Turkey's parliament on Tuesday voted to ratify Sweden's membership of NATO after more than a year of delays that frayed ties with Western allies.
Lawmakers approved the Nordic nation's bid to become the 32nd member of the alliance after it won the public backing of President Recep Tayyip Erdogan.
Parliament ratified Sweden’s accession protocol by 287 votes to 55, with four abstentions. The ratification will come into effect after its publication in the Official Gazette, which is expected to be swift.
Sweden's Prime Minister Ulf Kristersson welcomed the vote in a social media post, writing on X: "Today we are one step closer to becoming a full member of NATO".
Turkey's ratification leaves Hungary as the last holdout in an accession process that Sweden and Finland began in response to Russia's invasion of Ukraine nearly two years ago.
Turkey had forced the Nordic countries to split up their applications after finding fault with Sweden and approving Finland after a few rounds of talks.
Finland's membership last April doubled the length of NATO's border with Russia and boosted the defences of three tiny Baltic nations that joined the bloc following the collapse of the former Soviet Union.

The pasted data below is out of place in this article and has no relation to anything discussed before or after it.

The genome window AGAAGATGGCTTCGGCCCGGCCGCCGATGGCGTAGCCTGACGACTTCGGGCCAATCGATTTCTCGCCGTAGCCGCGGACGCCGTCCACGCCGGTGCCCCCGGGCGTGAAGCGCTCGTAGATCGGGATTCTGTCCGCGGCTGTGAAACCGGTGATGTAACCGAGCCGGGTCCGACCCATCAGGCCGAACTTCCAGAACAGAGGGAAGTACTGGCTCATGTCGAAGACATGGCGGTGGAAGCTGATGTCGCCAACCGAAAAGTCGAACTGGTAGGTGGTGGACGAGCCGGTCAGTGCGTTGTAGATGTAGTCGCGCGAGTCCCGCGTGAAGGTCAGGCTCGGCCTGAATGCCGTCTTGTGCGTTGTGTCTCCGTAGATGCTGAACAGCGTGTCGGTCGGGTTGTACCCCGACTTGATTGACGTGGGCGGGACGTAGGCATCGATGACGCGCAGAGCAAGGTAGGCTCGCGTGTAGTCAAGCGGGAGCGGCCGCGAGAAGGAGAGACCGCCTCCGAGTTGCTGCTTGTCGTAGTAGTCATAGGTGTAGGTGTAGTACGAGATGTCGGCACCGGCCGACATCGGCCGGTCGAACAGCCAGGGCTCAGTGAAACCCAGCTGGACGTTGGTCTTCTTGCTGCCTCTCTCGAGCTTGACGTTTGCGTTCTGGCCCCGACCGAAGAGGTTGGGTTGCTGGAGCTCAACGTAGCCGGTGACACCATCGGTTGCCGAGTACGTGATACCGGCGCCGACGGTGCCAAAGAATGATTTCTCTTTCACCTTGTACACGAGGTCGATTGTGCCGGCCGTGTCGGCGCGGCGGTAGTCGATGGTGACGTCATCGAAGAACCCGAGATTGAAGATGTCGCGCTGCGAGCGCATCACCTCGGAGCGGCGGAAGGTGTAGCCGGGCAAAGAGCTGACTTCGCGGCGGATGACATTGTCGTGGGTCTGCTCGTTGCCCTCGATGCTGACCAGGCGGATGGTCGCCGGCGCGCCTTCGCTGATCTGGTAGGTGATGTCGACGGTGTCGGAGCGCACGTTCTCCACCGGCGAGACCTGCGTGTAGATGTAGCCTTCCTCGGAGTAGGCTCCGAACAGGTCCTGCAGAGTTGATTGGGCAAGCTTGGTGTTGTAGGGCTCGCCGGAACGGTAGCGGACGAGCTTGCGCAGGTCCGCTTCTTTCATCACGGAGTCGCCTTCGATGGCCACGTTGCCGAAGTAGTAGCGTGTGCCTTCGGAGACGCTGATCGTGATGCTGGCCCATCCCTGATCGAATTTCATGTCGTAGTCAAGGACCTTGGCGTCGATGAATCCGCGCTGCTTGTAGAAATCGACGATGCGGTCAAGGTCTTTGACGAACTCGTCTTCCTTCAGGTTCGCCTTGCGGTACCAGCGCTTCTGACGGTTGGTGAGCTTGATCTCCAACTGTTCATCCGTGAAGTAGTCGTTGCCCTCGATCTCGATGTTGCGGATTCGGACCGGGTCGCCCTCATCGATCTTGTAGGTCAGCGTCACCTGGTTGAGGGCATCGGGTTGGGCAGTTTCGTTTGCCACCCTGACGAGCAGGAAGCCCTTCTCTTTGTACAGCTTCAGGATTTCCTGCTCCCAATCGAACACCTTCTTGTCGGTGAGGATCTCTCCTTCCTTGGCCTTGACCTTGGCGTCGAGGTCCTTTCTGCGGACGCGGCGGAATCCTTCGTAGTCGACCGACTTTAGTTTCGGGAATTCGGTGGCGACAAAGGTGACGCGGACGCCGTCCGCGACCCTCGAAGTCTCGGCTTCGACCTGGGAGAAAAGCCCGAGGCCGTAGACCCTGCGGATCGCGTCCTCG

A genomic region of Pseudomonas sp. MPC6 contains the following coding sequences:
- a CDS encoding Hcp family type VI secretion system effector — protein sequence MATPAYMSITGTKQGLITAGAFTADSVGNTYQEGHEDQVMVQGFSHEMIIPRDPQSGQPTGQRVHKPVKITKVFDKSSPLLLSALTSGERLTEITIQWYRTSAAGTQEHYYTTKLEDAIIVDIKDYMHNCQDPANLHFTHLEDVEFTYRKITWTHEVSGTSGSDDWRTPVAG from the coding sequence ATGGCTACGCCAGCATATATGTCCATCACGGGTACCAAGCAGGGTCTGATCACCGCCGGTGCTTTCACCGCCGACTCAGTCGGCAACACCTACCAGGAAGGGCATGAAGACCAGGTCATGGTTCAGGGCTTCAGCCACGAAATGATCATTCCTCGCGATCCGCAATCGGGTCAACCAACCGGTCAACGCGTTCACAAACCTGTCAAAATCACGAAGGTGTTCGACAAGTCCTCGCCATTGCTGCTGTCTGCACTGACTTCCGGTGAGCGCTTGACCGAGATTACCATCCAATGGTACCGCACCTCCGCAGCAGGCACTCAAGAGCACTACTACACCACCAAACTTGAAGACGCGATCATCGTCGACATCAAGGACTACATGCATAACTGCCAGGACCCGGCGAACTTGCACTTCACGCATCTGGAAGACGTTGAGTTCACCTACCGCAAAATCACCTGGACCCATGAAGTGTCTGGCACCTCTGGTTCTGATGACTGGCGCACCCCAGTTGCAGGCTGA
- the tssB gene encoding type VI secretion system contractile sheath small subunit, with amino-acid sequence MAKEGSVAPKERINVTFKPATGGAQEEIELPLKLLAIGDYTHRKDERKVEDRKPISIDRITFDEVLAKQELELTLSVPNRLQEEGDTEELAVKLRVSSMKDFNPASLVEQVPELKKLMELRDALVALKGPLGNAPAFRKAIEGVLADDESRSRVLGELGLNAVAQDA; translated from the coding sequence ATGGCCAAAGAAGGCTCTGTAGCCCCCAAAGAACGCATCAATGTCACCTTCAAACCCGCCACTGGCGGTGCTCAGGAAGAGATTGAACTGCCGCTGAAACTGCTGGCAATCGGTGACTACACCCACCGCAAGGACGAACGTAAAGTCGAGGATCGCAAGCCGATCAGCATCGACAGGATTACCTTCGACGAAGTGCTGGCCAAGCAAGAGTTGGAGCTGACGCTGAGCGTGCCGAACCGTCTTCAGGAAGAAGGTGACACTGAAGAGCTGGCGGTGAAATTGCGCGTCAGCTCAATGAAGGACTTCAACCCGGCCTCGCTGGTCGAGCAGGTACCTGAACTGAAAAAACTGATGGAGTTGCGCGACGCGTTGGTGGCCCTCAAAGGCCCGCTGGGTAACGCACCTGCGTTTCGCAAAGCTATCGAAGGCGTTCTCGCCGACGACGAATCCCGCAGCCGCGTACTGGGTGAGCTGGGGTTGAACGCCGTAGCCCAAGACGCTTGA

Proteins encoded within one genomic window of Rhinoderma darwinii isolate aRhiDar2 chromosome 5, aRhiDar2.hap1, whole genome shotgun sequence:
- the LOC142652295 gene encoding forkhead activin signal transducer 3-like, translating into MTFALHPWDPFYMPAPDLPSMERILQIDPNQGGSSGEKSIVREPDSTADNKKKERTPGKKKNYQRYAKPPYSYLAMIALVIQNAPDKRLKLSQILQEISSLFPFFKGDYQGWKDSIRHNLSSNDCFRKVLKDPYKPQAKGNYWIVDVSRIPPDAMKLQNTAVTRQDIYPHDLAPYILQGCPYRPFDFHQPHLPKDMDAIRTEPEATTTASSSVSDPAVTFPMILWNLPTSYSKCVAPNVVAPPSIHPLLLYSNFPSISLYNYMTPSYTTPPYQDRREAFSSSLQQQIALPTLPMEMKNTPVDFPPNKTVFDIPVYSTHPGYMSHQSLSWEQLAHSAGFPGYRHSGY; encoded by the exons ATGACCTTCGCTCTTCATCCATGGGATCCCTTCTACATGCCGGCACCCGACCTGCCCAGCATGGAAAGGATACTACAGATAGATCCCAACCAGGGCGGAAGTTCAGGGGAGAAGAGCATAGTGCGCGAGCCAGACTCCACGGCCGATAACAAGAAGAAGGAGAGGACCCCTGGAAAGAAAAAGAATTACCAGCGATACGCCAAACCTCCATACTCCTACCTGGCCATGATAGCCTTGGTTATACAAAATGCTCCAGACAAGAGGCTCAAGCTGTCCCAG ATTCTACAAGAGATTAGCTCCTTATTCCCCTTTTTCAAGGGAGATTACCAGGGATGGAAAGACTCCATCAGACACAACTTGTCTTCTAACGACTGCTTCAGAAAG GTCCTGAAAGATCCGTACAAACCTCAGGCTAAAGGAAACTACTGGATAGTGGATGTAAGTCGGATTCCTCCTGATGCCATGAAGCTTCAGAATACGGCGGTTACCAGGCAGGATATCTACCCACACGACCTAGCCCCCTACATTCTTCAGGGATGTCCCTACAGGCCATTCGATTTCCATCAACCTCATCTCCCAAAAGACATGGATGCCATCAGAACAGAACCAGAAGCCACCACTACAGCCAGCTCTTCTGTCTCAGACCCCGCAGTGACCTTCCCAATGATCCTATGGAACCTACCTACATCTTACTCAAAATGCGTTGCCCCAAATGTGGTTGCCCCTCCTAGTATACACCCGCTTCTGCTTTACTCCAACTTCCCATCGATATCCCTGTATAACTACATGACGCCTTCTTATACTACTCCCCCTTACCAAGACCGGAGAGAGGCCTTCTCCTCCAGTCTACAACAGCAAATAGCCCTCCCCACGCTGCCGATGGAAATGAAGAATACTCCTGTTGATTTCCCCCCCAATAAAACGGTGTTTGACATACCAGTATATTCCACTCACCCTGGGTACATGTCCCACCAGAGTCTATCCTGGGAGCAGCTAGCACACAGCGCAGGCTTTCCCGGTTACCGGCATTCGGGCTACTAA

Sweden and Finland pursued a policy of military non-alignment during the Cold War era between the Soviet Union and the West.
But the Ukraine war upturned geopolitical calculations and forced the two to seek the nuclear protection afforded by the world's most powerful defence organisation.
Hungary has followed Turkey's lead throughout the NATO accession process and was expected to approve Sweden's without significant resistance.
Hungarian Prime Minister Viktor Orban on Tuesday invited his Swedish counterpart to Budapest to discuss the bid.
But hints emerged on Tuesday of strains between Stockholm and Budapest.
Swedish Foreign Minister Tobias Billstrom said he saw "no reason" to negotiate with Hungary about Stockholm's NATO candidacy "at this point".
Orban and Erdogan have maintained a good rapport with Russian President Vladimir Putin throughout the Ukraine war.
NATO leaders had feared that the Kremlin was trying to use Orban and Erdogan to seed divisions in the West.
The bloc's commanders have cast the latest round of expansion as a show of Western resolve in the face of Russian aggression.
(FRANCE 24 with AFP)